In one of most unpredictable NBA drafts ever, Shabazz Muhammad stuck close to his spot in most mock drafts.
The Utah Jazz drafted the former UCLA standout at No. 14 and traded him to Minnesota. The Timberwolves had agreed to swap former Michigan point guard Trey Burke, the No. 8 pick, for the 14th and 21st picks.
The Pac-12 Co-Freshman of the Year’s fall to the bottom of the lottery was a disappointment when compared to the hype he generated on the prep and AAU circuits.
Among the names that went before Muhammad: Kentavious Caldwell-Pope, Steven Adams, Kelly Olynyk. Right after Muhammad was selected, the Milwaukee Bucks picked Giannis Antetokounmpo — the first Greek player drafted since 2000.
“I think he’s actually worth a higher pick than this,” ESPN announcer Jay Bilas said of Muhammad. “When you take the risk-reward decision, this is a good spot for him.”
Once the nation’s No. 1 recruit out of Las Vegas’ Bishop Gorman High, Muhammad was a potent scorer marred by issues both on and off the court. After shaking off a three-game suspension, he averaged 17.9 points per game but relied too much on his left hand. He showed little playmaking ability (0.8 assists per game) and was accused of selfishness for not celebrating teammate Larry Drew’s game-winning shot.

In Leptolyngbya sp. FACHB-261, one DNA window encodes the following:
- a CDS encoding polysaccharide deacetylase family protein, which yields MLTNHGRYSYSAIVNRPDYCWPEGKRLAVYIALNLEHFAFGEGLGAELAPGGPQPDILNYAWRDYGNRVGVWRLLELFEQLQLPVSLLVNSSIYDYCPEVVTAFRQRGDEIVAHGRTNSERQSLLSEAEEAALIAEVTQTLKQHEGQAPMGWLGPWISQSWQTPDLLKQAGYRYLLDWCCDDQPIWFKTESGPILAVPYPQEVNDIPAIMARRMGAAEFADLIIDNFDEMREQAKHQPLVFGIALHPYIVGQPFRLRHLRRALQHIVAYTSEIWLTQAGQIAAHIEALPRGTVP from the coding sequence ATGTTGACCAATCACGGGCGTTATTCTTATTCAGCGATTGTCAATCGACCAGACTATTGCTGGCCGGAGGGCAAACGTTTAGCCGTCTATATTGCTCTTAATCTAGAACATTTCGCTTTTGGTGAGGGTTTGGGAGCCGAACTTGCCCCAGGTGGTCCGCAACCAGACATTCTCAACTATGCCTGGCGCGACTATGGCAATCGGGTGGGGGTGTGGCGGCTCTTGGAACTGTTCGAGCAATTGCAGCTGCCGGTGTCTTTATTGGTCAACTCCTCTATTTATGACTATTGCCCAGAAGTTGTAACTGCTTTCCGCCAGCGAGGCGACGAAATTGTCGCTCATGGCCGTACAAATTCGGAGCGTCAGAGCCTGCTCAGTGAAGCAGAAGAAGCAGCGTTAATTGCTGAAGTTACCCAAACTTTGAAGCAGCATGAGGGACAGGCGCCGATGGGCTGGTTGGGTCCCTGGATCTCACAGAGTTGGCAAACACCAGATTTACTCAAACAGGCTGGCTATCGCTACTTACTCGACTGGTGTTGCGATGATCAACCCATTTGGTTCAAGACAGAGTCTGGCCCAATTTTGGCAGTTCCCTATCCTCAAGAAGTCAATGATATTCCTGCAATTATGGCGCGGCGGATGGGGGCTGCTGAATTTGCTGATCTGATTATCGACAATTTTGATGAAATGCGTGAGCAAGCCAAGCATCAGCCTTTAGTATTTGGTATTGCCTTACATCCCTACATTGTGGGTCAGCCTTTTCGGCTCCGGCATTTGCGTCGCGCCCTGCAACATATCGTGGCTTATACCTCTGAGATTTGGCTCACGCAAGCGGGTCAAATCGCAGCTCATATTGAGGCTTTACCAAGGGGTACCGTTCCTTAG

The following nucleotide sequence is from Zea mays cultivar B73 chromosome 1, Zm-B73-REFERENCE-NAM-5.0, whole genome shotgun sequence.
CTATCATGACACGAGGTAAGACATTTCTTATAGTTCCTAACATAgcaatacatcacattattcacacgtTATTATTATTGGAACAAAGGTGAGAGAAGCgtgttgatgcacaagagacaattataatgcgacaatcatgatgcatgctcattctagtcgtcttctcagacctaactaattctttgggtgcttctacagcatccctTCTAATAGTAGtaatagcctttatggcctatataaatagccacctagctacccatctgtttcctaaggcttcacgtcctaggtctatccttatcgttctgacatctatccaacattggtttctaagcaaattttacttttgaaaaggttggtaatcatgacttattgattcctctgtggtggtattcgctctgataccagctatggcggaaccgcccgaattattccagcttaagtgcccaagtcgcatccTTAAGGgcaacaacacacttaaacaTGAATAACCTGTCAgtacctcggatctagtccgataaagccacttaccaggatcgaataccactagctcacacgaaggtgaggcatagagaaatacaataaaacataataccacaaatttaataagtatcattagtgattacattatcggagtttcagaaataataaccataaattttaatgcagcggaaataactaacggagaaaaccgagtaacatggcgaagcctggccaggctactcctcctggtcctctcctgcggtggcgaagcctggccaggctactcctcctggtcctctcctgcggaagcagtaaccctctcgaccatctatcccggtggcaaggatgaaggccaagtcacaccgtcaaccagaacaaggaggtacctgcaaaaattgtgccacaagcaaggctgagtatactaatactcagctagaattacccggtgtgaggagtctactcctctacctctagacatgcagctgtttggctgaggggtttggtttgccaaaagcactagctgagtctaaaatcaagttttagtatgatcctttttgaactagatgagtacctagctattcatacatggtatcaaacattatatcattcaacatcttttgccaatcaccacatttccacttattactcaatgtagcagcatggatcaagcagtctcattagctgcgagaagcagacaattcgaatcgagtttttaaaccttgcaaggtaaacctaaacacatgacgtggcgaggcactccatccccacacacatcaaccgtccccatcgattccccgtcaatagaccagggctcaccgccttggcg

Right before the NCAA Tournament, the L.A. Times revealed that he was actually 20 years old, not 19. He is the first Bruin drafted in the first round since 2009, when Jrue Holiday and Darren Collison were drafted 17th and 21st overall.
“I don’t think he’s athletic enough,” said ESPN’s Bill Simmons. “This is going to sound insulting, but he reminds me of an unathletic James Harden.”
Minnesota may be a good destination for Muhammad, who could be more effective if he learns to play as a secondary option. The Timberwolves can surround him with Ricky Rubio — a dynamic, pass-first point guard — and Kevin Love, a former Bruin who is now one of the NBA’s best big men.